What Does an Episode of Seizures Look Like?
During a seizure, a dog may exhibit uncontrolled shaking, twitching, and muscle contractions. Some dogs experience loss of bowel or bladder control during seizures. Seizure episodes can vary in duration and intensity, but they generally involve rhythmic movements and altered consciousness. After the seizure, dogs may appear disoriented or confused, gradually returning to their normal state.
Prognosis for Dogs with Seizures or Syncope
The prognosis for dogs with seizures or syncope varies depending on the underlying cause. Seizures can result from various factors, including epilepsy, while syncope may be triggered by issues such as heart disease or low blood pressure. Timely veterinary evaluation and proper management contribute to a better prognosis. Accurate diagnosis and appropriate treatment enhance the dog's quality of life and minimize the impact of these episodes.
How to Differentiate Syncope from Seizures
Differentiating between syncope and seizures can be challenging due to similar symptoms, such as loss of consciousness. However, observing specific characteristics can help distinguish the two. Seizures involve rhythmic movements, altered behavior, and loss of bodily control, while syncope episodes are often brief, lack rhythmic activity, and are followed by a rapid recovery. Consulting a veterinarian is essential for accurate diagnosis.
What Owners Should Do During Episodes
During a seizure, it's important to seek immediate veterinary attention if the seizure lasts longer than a few minutes or if multiple seizures occur in succession. Stay calm, ensure the dog's safety, and avoid putting your hands near their mouth to prevent accidental biting. During a syncope episode, gently place the dog in a safe area to prevent injuries. Always communicate with your veterinarian to discuss observed symptoms and receive guidance.
What Are the Causes of Syncope? How Do Vets Diagnose Seizures or Syncope?
Syncope in dogs can result from issues affecting blood flow, such as heart disease or abnormal heart rhythms. Vets diagnose syncope by conducting thorough physical exams, reviewing medical history, and using diagnostic tools like electrocardiograms (ECGs) or holter monitors to assess heart rhythm. Diagnosing seizures involves observing the dog's behavior, reviewing medical history, and using tests like blood work and brain imaging to rule out underlying causes.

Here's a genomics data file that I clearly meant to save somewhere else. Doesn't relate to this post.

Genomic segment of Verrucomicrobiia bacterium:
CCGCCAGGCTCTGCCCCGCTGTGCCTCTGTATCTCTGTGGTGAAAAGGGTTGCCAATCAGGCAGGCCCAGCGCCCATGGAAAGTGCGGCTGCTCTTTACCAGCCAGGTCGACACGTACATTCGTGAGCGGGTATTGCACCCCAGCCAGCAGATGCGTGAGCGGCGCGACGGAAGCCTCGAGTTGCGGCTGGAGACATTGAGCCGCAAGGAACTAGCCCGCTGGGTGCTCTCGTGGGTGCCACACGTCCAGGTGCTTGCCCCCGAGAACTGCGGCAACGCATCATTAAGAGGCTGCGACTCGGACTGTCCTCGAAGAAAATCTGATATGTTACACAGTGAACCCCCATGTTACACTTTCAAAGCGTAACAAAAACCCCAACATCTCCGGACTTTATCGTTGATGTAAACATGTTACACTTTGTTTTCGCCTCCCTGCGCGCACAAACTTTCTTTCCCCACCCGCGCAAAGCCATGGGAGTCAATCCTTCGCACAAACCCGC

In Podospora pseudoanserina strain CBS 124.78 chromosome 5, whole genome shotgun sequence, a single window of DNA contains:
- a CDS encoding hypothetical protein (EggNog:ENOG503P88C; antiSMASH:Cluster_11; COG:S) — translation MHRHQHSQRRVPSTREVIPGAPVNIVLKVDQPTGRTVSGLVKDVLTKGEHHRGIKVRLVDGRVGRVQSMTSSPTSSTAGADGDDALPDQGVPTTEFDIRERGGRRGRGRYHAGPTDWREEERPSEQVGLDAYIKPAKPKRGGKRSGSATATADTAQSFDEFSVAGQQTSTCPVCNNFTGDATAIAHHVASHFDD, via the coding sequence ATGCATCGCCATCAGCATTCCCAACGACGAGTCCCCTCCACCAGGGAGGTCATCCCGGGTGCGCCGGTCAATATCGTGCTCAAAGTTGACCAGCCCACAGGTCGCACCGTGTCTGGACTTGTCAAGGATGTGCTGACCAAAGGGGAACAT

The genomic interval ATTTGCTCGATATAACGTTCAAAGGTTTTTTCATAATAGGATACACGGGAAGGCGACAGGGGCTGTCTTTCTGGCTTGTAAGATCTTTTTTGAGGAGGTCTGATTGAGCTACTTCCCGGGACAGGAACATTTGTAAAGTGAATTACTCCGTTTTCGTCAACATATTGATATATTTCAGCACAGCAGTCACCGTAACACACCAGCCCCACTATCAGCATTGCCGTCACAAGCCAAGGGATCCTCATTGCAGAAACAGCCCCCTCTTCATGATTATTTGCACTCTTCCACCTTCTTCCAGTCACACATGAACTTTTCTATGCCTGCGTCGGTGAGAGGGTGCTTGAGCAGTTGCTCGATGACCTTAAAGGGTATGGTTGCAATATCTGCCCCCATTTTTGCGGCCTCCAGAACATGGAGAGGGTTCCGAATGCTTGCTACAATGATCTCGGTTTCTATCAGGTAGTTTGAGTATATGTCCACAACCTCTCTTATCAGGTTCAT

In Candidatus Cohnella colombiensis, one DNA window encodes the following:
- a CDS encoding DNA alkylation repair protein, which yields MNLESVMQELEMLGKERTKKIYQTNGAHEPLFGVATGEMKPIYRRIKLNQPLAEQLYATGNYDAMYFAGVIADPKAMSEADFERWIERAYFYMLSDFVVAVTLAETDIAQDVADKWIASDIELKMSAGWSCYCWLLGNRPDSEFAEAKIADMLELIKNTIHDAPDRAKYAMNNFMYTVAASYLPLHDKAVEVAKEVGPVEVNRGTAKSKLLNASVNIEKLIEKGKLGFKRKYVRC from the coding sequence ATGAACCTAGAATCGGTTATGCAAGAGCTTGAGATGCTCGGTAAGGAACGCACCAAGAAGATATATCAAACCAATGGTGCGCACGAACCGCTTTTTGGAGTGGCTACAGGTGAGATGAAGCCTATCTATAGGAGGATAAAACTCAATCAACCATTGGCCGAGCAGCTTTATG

What Are Available Treatments for These Issues?
Treatment for seizures or syncope depends on the underlying cause. Seizures caused by epilepsy may require anti-seizure medications like phenobarbital. Syncope treatment focuses on addressing the root cause, such as heart disease, through medications or lifestyle adjustments. Managing triggers, providing a safe environment, and adhering to prescribed treatments contribute to enhancing the dog's well-being and minimizing episodes.
While there are many similarities between a seizure and syncope, it’s important to know that they are two different conditions. As a dog owner, it’s advisable to take your fur child to the vet after an episode to determine which of the two your dog suffered from, and how he can be helped.
- “A dog presenting with syncope due to two different etiologies.” PubMed, 30 September 2022, https://pubmed.ncbi.nlm.nih.gov/36382040/. Accessed 10 August 2023.
- Schwartz, Denise Saretta. “The Syncopal Dog - WSAVA2009.” VIN, https://www.vin.com/apputil/content/defaultadv1.aspx?id=4252613&pid=11290. Accessed 10 August 2023.